The United States And Southeast Asia
Watch our interview above with Scot Marciel about Imperfect Partners. You can also read a summary news article of the conversation.
Scot Marciel is widely considered the State Department’s top Southeast Asia hand, the result of decades of experience working in and on the region and the key role he has played in shaping and implementing U.S. policy. He was on the ground in the Philippines during the historic People Power revolt in the 1980s, became the first U.S. diplomat to serve in Hanoi in the early 1990s, was appointed the first U.S. ambassador to ASEAN in the 2000s, and spent the last 15 years twice serving as the State Department’s point person on Southeast Asia policy, and as U.S. ambassador to Indonesia and then to Myanmar during that country’s democratic experiment and its horrific ethnic cleansing of the Rohingya.
Imperfect Partners encapsulates Marciel’s experiences, providing the perspective of an American diplomat who has dealt with the dual challenges of working with foreign governments and also within the U.S. government. Noting that the United States “has a history of not quite knowing how to engage with Southeast Asia,” he highlights the ups and downs of critical U.S. relationships in the region. Marciel explores not only diplomatic successes, but challenges faced, missteps made, and opportunities missed in U.S. diplomacy with Southeast Asia. His on-the-ground witness account of the normalization of U.S.-Vietnam relations is essential reading, as is his passionate analysis of the gains and the failures of Myanmar’s decade-long opening.
While China’s rise has re-injected a long-absent strategic element into U.S. policy toward Southeast Asia, Marciel warns against making China the focus of that policy. He argues that the United States can best advance its own interests—and support the freedom of maneuver of Southeast Asia—through a strategy of consistent engagement based on a positive agenda and by focusing on the region’s dynamic younger generation.
"For the United States, Southeast Asia is one of the most important and least understood parts of the world. Scot Marciel draws on his vast diplomatic experience to bring a wealth of illuminating stories, hard-earned insights, and wise analysis to bear on a region that will help determine our capacity to deal with the most pressing issues of the 21st century. . . . Imperfect Partners is an indispensable resource for anyone seeking to understand Southeast Asia and America’s relationship with its countries and people."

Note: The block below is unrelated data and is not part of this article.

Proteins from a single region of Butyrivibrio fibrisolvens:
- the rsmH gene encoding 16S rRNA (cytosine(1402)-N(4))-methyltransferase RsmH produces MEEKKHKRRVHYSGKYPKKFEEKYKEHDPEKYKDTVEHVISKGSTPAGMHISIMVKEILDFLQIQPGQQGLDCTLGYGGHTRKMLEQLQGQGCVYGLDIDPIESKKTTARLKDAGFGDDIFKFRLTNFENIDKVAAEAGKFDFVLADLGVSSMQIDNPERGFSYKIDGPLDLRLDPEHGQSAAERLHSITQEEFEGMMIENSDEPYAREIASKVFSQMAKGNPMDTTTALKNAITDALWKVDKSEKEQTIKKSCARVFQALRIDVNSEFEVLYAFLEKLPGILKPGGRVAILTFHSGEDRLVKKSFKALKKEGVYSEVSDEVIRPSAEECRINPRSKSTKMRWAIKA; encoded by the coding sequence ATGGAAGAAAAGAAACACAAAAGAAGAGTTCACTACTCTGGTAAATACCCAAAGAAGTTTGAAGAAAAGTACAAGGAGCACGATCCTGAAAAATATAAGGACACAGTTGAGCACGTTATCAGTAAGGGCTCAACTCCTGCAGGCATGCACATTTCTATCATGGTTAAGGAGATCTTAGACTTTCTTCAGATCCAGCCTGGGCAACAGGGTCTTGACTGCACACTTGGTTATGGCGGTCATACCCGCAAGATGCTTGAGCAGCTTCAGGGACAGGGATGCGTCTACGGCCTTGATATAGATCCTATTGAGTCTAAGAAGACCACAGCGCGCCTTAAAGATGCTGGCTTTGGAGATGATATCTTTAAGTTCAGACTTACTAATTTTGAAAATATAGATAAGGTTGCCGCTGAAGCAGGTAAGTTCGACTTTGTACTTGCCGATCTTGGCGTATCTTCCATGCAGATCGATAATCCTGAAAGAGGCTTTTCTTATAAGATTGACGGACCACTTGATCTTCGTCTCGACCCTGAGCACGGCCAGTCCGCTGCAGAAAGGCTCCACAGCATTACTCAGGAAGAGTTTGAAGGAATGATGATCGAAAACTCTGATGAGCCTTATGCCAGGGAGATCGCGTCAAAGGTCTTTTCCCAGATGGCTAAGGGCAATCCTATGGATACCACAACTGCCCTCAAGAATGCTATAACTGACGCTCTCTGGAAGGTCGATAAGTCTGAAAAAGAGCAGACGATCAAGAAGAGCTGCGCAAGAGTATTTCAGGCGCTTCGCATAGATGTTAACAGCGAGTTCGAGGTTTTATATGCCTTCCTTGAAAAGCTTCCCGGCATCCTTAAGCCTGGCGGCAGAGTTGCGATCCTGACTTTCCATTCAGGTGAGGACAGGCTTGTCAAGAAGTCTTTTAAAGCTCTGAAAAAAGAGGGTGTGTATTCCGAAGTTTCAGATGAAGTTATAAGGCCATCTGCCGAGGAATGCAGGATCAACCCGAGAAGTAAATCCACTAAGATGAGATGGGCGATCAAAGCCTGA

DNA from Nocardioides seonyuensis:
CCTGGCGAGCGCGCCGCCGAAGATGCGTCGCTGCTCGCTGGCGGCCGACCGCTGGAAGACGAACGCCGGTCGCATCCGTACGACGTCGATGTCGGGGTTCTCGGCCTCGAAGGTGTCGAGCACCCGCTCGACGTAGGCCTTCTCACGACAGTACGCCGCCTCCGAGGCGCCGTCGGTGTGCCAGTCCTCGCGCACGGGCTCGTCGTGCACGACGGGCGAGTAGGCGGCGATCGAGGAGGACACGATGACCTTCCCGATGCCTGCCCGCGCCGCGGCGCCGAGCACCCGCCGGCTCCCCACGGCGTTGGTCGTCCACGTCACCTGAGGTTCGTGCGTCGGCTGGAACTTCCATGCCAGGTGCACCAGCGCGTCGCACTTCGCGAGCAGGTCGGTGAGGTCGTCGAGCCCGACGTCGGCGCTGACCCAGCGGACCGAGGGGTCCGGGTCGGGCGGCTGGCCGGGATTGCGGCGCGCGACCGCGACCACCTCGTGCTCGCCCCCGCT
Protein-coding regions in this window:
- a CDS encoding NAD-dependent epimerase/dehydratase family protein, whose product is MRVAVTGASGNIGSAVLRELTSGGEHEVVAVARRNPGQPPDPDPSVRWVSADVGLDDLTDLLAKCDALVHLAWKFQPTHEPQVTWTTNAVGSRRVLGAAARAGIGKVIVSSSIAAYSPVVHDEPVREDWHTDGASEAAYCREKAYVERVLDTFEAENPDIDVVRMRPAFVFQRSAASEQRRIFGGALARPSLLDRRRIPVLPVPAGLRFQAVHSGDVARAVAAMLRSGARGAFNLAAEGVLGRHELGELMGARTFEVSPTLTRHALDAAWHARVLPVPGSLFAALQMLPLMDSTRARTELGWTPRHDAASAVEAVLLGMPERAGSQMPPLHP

—Ben Rhodes, former deputy national security advisor and author of After the Fall
"Drawing on his 35 years of diplomatic experience, Scot Marciel has written an illuminating survey of the United States' relations with Southeast Asia. . . . This is an excellent primer on a part of the world whose significance has grown substantially in recent years with the rise of neighboring China."
—John Negroponte, career diplomat, former U.S. Permanent Representative to the United Nations and the first director of national intelligence
"Ambassador Scot Marciel has written a gem of a book. His thoughtfully researched account is brought to life with fascinating insights and captivating, on-the-scene anecdotes. . . . Imperfect Partners is a must-read for U.S. policymakers, business leaders, academics, humanitarians, and everyday Americans engaging with the nations of Southeast Asia."
—Kristie Kenney, former State Department counselor and U.S. ambassador to Thailand, the Philippines, and Ecuador
"A master practitioner has provided us with a ring-side view of how our diplomats pursue American interests in Southeast Asia. This is must reading for aspiring Southeast Asia hands who want to familiarize themselves with American regional diplomacy. It’s also indispensable reading for American strategists, who will ignore Ambassador Marciel’s policy prescriptions at their peril."
—Dave Shear, former assistant secretary of defense for Asian and Pacific Security Affairs and U.S. ambassador to Vietnam
"It is rare that a diplomat or scholar can be so well-versed in a region as diverse and expansive as Southeast Asia, but Scot Marciel’s new book offers an authoritative account of this critical region’s complexities while also being an entertaining memoir of his career in the United States’ government [...] The book makes a compelling case for American policymakers to engage more seriously with Southeast Asia and provides clear guidelines for the best way to do it." — Hunter Marston
"Some of the most fascinating parts of the book are when Marciel shares the lessons he learned about US foreign policy and makes key recommendations of strategies policymakers should consider when confronted with future diplomatic challenges. He is not reserved about criticizing US mistakes and is a full-throated advocate for stronger US engagement with Southeast Asia as Washington’s ties with Beijing deteriorate." — Murray Hiebert
"U.S. policymakers, including me, have struggled for years to figure out how best to work with Southeast Asia as a region. This reflects both the lack of expertise (in academia and government) about the region and the inherent difficulty of dealing with a highly diverse group of countries that has neither a powerful central institution nor a dominant member that can speak on behalf of the members."—Scot Marciel